The golden rule for story telling is change. Usually it's characters who change in some way - they grow up, they learn to trust again, they discover inner strength they didn't know they had. The exception is recurring characters who come back story after story.
I was inspired by yesterday being the 350th anniversary of Mr Punch, who made his first appearance in an entry in Samuel Pepys' diary. Mr Punch has changed in format - Judy was originally called Joan, throwing the baby out of the window has been watered down to sitting on the baby and the hanging scene has gone - but Mr Punch remains the same: self seeking, disrespectful of authority, anarchic, and all the funnier because of it.
Punch and Judy wouldn't work if Mr Punch changed his ways and became a new man who behaved himself. Ditto most recurring characters. Miss Marple will never stop knitting and listening to village gossip. Hercules Poirot will never shave off his moustache or assimilate into British society. James Bond will never stop making double entendres. Harry Potter may grow up, but he essentially remains the same character.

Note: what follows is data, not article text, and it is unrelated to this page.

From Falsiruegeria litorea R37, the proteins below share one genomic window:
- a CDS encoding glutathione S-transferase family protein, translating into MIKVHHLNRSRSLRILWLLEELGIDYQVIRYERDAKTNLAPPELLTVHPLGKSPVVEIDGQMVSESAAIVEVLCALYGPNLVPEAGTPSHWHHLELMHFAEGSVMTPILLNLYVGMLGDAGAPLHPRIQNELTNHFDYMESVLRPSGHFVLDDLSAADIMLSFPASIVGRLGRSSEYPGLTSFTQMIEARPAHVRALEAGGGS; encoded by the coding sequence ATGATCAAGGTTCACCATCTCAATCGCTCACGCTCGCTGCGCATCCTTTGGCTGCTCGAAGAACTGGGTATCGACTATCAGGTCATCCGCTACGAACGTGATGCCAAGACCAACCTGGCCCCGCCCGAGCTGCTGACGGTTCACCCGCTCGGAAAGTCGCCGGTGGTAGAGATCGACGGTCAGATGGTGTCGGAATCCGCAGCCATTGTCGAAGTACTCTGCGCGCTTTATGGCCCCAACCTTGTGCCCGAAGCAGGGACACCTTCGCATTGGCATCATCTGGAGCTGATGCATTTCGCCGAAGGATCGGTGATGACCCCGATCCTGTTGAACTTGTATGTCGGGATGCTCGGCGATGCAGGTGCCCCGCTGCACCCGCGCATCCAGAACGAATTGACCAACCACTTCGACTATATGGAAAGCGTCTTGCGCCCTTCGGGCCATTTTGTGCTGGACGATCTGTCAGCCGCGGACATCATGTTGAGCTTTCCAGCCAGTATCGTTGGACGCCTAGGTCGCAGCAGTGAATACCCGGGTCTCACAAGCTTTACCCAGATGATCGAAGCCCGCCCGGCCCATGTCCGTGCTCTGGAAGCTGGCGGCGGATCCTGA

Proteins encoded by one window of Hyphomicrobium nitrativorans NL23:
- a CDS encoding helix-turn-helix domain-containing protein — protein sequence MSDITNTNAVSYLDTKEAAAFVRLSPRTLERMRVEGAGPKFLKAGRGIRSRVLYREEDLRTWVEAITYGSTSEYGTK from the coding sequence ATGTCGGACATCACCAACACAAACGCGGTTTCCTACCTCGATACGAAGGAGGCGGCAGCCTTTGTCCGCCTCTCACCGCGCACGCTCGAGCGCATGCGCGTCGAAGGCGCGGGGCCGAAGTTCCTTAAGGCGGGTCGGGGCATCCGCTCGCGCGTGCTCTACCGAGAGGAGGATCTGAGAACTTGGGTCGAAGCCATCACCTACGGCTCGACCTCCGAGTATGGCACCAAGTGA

Recurring characters don't change. Instead, their surroundings and supporting cast must change so our hero or heroine faces new challenges - which they surmount in exactly the same way as usual. It's the familiarity that is so appealing. The reader knows what they're going to get and, sure enough, they get it complete with catch phrases and familiar tropes.
Or, as Mr Punch would say, That's the way to do it!